I have a client whose RAID0 array consisting of 4 SATA 250GB drives went down. While waiting for me to arrive on-site, the client got 'click happy' and had unknowingly removed the array in the BIOS add-on control program.
I have done a little bit of research on reconstructing failed/removed RAID arrays and had come across z-a-recovery.com (zero assumption recovery software), which is a nice product for $99 that claims to be able to take care of these sorts of things. The software installed and performed RAID analysis (took about 2 days) and showed a disk map (with no bad sectors) - and finally discovered the RAID0 array. The idea behind the software is it analyses the drives & creates a virtual raid array in order to allow users to take important data off the failed ARRAY drives. On the next screen, "the Volume analysis" screen, the software just stalled at 90% with no CPU or MB/sec HD cycles...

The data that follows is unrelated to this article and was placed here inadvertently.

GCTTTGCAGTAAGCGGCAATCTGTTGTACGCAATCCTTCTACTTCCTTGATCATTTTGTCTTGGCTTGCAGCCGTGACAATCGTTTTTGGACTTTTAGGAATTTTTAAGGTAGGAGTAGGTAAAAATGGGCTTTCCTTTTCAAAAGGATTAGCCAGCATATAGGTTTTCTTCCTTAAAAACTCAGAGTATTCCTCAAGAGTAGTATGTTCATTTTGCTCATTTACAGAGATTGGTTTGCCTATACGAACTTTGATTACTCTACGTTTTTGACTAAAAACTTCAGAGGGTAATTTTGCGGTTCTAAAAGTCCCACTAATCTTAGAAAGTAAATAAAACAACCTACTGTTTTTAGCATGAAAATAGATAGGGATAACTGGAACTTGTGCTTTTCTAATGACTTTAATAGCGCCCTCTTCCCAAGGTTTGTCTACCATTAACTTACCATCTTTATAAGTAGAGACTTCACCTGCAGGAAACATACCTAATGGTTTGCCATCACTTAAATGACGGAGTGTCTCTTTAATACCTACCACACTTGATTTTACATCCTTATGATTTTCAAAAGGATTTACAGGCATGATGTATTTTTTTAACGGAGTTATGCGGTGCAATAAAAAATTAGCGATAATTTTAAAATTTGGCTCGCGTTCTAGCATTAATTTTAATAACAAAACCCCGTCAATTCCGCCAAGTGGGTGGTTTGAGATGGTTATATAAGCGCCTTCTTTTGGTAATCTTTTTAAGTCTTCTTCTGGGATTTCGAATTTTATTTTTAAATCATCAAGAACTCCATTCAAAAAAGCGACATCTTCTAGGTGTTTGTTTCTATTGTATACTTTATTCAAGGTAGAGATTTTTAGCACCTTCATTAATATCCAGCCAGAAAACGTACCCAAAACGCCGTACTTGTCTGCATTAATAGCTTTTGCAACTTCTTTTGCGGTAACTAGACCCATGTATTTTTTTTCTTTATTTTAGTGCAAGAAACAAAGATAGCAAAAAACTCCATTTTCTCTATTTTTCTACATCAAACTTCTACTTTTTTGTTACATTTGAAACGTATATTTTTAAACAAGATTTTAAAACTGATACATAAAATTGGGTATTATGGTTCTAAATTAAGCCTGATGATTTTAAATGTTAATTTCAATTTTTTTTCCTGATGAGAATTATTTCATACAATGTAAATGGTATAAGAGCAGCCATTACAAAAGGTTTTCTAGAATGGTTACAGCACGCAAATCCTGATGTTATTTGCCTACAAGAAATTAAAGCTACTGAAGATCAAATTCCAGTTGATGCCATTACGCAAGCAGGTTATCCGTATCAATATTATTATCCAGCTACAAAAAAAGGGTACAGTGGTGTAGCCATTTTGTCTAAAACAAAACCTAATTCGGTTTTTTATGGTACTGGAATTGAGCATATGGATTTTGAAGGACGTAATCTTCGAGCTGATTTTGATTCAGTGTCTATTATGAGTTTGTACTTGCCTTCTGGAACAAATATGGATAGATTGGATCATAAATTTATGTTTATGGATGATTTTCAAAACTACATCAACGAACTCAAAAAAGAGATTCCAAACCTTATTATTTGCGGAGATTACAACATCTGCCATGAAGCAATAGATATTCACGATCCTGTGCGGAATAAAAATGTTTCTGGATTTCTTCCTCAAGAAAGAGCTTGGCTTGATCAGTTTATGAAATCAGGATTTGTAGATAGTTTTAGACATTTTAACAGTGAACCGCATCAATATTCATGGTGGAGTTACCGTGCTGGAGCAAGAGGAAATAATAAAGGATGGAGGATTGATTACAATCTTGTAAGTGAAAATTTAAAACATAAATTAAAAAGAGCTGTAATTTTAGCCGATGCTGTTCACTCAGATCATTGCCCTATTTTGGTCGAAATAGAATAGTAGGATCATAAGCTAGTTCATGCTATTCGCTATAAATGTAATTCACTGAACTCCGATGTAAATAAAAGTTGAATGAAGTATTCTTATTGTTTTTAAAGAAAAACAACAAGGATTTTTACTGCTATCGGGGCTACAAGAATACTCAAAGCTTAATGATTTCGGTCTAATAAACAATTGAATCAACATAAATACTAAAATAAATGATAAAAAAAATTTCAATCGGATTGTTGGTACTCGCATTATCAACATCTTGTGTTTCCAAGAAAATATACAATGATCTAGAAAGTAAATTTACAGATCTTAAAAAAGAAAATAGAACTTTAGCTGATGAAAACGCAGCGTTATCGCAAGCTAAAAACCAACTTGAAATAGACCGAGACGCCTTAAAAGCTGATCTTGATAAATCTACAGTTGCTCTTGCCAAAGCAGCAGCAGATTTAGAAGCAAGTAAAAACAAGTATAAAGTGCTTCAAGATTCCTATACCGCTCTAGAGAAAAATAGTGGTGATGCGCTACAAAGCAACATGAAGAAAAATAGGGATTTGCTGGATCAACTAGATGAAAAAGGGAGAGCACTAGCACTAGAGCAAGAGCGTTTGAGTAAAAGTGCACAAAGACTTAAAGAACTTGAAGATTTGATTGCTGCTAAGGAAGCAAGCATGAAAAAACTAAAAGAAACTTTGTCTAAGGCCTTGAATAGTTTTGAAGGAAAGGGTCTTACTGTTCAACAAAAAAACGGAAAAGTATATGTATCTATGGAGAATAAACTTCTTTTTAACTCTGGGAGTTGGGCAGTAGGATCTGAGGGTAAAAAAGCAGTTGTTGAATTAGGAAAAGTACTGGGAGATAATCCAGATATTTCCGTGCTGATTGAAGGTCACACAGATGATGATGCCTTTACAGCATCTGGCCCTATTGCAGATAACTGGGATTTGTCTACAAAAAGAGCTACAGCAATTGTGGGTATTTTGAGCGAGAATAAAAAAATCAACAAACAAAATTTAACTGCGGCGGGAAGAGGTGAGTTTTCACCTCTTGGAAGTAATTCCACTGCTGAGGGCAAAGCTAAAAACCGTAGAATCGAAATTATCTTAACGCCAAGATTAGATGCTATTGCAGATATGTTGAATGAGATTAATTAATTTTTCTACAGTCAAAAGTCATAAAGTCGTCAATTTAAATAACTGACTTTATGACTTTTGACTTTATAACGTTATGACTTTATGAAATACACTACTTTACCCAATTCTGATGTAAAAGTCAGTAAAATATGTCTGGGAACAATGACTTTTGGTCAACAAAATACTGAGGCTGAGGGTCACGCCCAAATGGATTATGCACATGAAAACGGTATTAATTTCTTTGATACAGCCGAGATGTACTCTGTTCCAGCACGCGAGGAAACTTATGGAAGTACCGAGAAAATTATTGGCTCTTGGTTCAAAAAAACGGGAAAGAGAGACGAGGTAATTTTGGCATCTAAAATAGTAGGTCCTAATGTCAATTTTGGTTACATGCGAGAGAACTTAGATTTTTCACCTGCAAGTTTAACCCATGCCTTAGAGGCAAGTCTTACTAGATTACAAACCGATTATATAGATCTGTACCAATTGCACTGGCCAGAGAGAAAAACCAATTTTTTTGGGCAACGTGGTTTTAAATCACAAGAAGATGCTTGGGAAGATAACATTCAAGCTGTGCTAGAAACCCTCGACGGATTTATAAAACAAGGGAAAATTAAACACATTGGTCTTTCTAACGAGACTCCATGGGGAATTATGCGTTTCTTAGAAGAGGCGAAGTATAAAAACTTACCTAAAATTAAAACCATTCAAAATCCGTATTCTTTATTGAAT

I got in touch with ZAR's developer and had followed his instructions to run the software in debugging mode again. The second time, during the initial analysis the program said that one of the drives had bad sectors and wouldn't pass this initial phase - got stuck at 10%... again, got in touch with the developer, sent him a link to the 800MB debug log file. He refunded me the $ for the software & said I should try out the competition.
Since then, the client needed his business to continue to run using that specific workstation. We connected external RAID0 SCSI 1.6TB storage (it's a high definition video shop, needs lots of data throughput) & I took the RAID card along with the 4 SATA drives home to continue the recovery effort.
Took one of my workstations and realized that the RAID controller needs a 64bit PCI. Since I don't have a system with the 64bit slot, my idea is to connect the failed hard drive to my non-raid PCI SATA controller in order to recover it.
My question is, can this be done at all? Would you recommend a product that will scan a failed drive and restore raw data from its last state to an image file, which can then be used to reimage a new, working hard drive? I would then take this new hard drive, reconnect it to the original RAID to attempt to restore the RAID ARRAY again using the ZAR software.
Is this a common practice?
There is no redundancy in a RAID0 configuration - being that I don't have a 4 port RAID controller, will I be able to create an image of the hard drive with the bad blocks (skipping over the bad blocks if possible)?